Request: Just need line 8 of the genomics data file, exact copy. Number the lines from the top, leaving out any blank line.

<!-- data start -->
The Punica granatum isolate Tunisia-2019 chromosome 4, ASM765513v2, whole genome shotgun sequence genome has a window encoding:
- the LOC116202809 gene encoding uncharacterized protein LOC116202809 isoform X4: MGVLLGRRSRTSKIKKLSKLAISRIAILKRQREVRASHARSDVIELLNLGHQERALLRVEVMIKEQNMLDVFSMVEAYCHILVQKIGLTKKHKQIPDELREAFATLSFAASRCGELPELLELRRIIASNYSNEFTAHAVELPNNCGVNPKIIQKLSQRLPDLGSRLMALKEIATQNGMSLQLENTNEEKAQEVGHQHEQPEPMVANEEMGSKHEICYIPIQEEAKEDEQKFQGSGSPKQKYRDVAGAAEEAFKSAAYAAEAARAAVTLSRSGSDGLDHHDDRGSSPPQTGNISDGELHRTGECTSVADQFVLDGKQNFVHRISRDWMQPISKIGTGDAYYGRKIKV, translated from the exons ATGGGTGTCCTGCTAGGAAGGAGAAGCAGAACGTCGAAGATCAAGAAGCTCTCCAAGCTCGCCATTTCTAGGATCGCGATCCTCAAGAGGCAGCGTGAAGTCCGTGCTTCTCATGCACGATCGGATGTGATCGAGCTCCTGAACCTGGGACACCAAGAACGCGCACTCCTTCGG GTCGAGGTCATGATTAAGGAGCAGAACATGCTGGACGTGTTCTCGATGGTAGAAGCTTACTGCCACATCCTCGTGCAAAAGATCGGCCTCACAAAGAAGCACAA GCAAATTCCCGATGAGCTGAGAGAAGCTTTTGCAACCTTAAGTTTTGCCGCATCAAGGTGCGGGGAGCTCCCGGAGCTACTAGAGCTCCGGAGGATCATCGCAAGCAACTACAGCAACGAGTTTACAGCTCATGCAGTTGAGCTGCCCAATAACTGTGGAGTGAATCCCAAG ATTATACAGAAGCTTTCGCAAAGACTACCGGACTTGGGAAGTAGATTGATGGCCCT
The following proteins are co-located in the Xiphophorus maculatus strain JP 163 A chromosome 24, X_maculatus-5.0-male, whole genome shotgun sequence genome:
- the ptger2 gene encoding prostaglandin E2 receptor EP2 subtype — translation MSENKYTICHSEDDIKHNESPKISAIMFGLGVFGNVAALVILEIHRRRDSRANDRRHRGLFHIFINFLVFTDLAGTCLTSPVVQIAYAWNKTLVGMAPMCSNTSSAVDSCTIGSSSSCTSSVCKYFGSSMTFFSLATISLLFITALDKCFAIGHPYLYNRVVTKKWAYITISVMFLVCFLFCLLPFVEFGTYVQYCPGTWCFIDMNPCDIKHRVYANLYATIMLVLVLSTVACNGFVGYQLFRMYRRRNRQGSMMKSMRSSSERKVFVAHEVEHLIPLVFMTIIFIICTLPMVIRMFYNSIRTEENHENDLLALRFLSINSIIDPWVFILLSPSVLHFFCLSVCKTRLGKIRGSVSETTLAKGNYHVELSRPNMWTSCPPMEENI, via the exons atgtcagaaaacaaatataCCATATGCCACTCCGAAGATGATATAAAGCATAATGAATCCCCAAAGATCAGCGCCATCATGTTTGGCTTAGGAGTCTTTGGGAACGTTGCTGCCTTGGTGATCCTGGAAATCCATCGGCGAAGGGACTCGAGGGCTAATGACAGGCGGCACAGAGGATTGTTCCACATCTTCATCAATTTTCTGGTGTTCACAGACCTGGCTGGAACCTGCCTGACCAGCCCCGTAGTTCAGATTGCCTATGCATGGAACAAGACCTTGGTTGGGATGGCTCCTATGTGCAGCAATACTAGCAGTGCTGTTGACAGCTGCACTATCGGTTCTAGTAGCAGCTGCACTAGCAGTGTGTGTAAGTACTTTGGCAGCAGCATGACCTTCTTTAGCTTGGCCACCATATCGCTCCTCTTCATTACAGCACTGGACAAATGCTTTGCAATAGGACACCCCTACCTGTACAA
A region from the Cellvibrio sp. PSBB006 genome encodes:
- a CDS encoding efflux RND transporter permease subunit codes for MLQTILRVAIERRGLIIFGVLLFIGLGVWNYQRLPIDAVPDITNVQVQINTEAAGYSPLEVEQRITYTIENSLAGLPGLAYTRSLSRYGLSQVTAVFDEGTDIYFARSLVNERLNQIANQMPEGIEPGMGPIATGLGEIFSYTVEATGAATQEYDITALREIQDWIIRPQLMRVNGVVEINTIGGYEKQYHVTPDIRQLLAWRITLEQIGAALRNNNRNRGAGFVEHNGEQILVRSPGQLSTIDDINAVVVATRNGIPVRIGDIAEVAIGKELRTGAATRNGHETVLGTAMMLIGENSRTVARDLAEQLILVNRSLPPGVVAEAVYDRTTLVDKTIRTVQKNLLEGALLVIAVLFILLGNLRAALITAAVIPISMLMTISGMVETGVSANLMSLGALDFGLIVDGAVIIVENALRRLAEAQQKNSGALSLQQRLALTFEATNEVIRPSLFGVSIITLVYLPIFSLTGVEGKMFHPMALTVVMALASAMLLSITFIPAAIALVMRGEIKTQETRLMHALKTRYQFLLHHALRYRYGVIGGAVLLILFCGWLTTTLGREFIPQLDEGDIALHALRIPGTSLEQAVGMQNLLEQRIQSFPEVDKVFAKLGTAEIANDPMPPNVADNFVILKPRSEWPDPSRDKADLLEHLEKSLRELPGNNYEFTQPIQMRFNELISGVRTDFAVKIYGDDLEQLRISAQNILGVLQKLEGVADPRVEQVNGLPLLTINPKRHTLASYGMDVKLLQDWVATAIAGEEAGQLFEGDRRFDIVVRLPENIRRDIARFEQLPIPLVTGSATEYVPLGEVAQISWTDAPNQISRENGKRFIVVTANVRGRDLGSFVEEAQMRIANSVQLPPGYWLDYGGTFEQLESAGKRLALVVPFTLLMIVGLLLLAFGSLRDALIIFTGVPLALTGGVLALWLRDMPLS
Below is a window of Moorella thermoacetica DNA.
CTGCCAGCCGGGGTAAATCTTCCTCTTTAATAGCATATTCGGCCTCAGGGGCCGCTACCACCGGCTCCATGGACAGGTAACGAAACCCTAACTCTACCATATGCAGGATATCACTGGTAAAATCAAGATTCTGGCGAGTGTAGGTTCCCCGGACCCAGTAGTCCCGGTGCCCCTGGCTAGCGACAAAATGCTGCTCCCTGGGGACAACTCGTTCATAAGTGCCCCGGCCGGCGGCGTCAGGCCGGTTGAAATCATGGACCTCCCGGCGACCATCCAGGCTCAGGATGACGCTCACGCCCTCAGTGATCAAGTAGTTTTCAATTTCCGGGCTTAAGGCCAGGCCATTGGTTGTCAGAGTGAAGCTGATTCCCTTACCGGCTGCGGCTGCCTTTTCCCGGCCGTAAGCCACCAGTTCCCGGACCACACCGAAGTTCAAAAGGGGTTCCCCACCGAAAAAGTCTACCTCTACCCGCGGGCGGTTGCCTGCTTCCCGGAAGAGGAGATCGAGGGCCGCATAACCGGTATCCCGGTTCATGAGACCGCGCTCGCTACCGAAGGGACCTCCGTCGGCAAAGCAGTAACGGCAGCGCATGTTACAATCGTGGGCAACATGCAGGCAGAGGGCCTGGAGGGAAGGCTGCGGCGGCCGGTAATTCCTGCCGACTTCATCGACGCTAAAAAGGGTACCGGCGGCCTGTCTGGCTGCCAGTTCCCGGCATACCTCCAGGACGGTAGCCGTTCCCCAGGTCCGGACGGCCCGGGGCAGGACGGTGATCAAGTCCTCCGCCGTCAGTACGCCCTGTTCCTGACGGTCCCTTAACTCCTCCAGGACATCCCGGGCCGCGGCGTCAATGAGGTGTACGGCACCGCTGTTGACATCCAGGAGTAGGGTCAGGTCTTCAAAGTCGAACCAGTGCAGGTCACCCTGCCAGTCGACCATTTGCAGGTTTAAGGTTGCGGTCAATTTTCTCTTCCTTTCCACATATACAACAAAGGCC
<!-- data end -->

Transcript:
CTGCCAGCCGGGGTAAATCTTCCTCTTTAATAGCATATTCGGCCTCAGGGGCCGCTACCACCGGCTCCATGGACAGGTAACGAAACCCTAACTCTACCATATGCAGGATATCACTGGTAAAATCAAGATTCTGGCGAGTGTAGGTTCCCCGGACCCAGTAGTCCCGGTGCCCCTGGCTAGCGACAAAATGCTGCTCCCTGGGGACAACTCGTTCATAAGTGCCCCGGCCGGCGGCGTCAGGCCGGTTGAAATCATGGACCTCCCGGCGACCATCCAGGCTCAGGATGACGCTCACGCCCTCAGTGATCAAGTAGTTTTCAATTTCCGGGCTTAAGGCCAGGCCATTGGTTGTCAGAGTGAAGCTGATTCCCTTACCGGCTGCGGCTGCCTTTTCCCGGCCGTAAGCCACCAGTTCCCGGACCACACCGAAGTTCAAAAGGGGTTCCCCACCGAAAAAGTCTACCTCTACCCGCGGGCGGTTGCCTGCTTCCCGGAAGAGGAGATCGAGGGCCGCATAACCGGTATCCCGGTTCATGAGACCGCGCTCGCTACCGAAGGGACCTCCGTCGGCAAAGCAGTAACGGCAGCGCATGTTACAATCGTGGGCAACATGCAGGCAGAGGGCCTGGAGGGAAGGCTGCGGCGGCCGGTAATTCCTGCCGACTTCATCGACGCTAAAAAGGGTACCGGCGGCCTGTCTGGCTGCCAGTTCCCGGCATACCTCCAGGACGGTAGCCGTTCCCCAGGTCCGGACGGCCCGGGGCAGGACGGTGATCAAGTCCTCCGCCGTCAGTACGCCCTGTTCCTGACGGTCCCTTAACTCCTCCAGGACATCCCGGGCCGCGGCGTCAATGAGGTGTACGGCACCGCTGTTGACATCCAGGAGTAGGGTCAGGTCTTCAAAGTCGAACCAGTGCAGGTCACCCTGCCAGTCGACCATTTGCAGGTTTAAGGTTGCGGTCAATTTTCTCTTCCTTTCCACATATACAACAAAGGCC